Astronaut Terry Virts knows how to spend his last day in space: gazing at planet Earth from afar and posting photos of that jaw-dropping view online for all to see.
Before a Soyuz space capsule returned Virts to Earth Thursday (June 11), the NASA astronaut took time out in space to photograph the Earth below, capturing spectacular vistas of the Great Pyramids of Giza in Egypt, our home planet at night and what looked to be a stunning sunrise.
Virts seemed especially proud of his photo of the pyramids, which shows the massive structures with amazing clarity, apparently because he had been trying to capture the view for the past six months. [See more amazing photos by astronaut Terry Virts]
"It took me to until my last day in space to get a good picture of these," Virts wrote on Twitter, where he posted photos, Vine videos and mission updates as @AstroTerry. Virts and two crewmates spent nearly 200 days living and working on the International Space Station.
In another shot, the space station soars over Earth at night, with a green ribbon of aurora dancing over the planet.
"I will miss this view!" Virts wrote, and then posted four more amazing views from the station's Cupola — a seven-windowed observation deck — in a separate post.
Virts also posted a photo of the Soyuz TMA-15M spacecraft that ferried him back to Earth alongside crewmates Anton Shkaplerov of Russia and astronaut Samantha Cristoforetti of Italy. "My ride back to Earth today," he wrote.
And after uploading a Vine video of the South China Sea at night, Virts cast his camera eye at the day-lit Earth. One photo, simply captioned "Home," shows the curve of the Earth as a new day begins on the planet.
Virts' final shot was perhaps his most poignant: a view of the partially lit Earth, with the bright sun shining overhead and parts of the space station's solar arrays and robotic arm visible around the sides. The image is reminiscent of a science fiction film, but comes straight from Virts' camera.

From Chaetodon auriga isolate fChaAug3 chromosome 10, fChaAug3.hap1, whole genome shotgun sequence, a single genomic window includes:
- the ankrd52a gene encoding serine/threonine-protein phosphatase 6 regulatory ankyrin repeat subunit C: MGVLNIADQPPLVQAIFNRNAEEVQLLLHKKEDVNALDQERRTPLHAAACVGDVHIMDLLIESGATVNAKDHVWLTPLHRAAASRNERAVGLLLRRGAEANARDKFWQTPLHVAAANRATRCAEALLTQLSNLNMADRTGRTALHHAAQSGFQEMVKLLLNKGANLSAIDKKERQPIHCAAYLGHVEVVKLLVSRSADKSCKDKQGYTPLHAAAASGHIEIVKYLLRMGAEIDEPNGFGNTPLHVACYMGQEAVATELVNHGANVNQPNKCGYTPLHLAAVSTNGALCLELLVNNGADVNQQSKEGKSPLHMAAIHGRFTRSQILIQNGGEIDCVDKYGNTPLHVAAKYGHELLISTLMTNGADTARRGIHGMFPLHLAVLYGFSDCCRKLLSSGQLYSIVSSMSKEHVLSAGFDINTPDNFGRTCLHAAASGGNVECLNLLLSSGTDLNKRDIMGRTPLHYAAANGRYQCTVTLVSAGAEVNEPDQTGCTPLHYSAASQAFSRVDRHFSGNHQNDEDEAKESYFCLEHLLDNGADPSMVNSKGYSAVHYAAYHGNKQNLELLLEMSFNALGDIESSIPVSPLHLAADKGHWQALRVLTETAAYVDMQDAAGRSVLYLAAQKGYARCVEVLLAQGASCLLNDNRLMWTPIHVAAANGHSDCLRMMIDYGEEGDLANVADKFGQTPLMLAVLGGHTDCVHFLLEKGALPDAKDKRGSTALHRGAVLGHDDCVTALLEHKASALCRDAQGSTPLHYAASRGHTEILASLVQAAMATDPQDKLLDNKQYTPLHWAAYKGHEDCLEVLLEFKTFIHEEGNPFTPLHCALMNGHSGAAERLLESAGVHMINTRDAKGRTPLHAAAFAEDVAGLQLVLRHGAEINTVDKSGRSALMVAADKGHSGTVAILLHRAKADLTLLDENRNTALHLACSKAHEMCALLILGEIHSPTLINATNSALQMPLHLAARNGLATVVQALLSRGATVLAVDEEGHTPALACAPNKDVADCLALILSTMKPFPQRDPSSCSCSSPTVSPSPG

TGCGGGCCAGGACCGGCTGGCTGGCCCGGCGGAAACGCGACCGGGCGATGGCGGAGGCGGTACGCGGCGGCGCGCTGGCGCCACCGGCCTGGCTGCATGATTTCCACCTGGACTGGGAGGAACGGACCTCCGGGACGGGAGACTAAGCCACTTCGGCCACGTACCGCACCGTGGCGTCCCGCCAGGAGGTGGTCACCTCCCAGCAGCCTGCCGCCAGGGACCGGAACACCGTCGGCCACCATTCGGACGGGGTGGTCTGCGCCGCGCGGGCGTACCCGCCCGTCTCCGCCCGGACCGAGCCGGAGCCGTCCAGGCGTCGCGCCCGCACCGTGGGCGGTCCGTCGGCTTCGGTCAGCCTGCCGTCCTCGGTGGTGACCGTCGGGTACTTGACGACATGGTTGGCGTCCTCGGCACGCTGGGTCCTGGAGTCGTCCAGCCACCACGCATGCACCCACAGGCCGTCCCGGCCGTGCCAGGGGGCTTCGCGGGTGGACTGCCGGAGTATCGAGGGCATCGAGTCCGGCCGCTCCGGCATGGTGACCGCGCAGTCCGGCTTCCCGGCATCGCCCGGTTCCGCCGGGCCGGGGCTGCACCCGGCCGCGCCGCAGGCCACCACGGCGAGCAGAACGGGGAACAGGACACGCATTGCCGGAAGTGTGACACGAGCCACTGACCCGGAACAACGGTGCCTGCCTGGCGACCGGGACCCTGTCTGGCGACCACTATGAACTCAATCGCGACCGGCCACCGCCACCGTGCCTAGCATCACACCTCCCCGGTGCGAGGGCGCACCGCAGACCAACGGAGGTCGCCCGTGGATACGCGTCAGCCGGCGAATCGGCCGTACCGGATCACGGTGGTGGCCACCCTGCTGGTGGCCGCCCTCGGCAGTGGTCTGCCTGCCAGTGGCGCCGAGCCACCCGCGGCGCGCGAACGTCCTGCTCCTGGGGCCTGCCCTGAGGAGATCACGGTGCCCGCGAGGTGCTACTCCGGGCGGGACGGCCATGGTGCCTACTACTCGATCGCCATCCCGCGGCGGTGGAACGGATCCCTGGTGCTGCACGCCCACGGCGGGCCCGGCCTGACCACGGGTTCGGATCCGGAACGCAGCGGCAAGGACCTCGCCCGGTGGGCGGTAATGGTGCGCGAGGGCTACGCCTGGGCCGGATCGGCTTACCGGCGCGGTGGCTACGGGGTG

"The last picture I took this mission," Virts wrote of the view.
Astronauts have routinely shared photos and videos of their lives in space using Twitter, Instagram, YouTube and other social media since 2009, when astronaut Mike Massimino became the first space traveler to join that digital final frontier. Cristoforetti's amazing space photos and videos also have provided an eye-opening glimpse of life in space over the past six months.
Virts, Shkaplerov and Cristoforetti launched to the space station in late November 2014 and served first with the station's Expedition 42 crew and then stayed aboard to form the core of the Expedition 43 crew, which Virts commanded. NASA astronaut Scott Kelly and cosmonauts Mikhail Kornienko and Gennady Padalka remained on the space station, with Kelly and Kornienko in the midst of a yearlong mission in orbit.
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Tariq is the Editor-in-Chief of Space.com and joined the team in 2001, first as an intern and staff writer, and later as an editor. He covers human spaceflight, exploration and space science, as well as skywatching and entertainment. He became Space.com's Managing Editor in 2009 and Editor-in-Chief in 2019. Before joining Space.com, Tariq was a staff reporter for The Los Angeles Times covering education and city beats in La Habra, Fullerton and Huntington Beach. In October 2022, Tariq received the Harry Kolcum Award for excellence in space reporting from the National Space Club Florida Committee. He is also an Eagle Scout (yes, he has the Space Exploration merit badge) and went to Space Camp four times as a kid and a fifth time as an adult. He has journalism degrees from the University of Southern California and New York University. You can find Tariq at Space.com and as the co-host to the This Week In Space podcast with space historian Rod Pyle on the TWiT network. To see his latest project, you can follow Tariq on Twitter @tariqjmalik.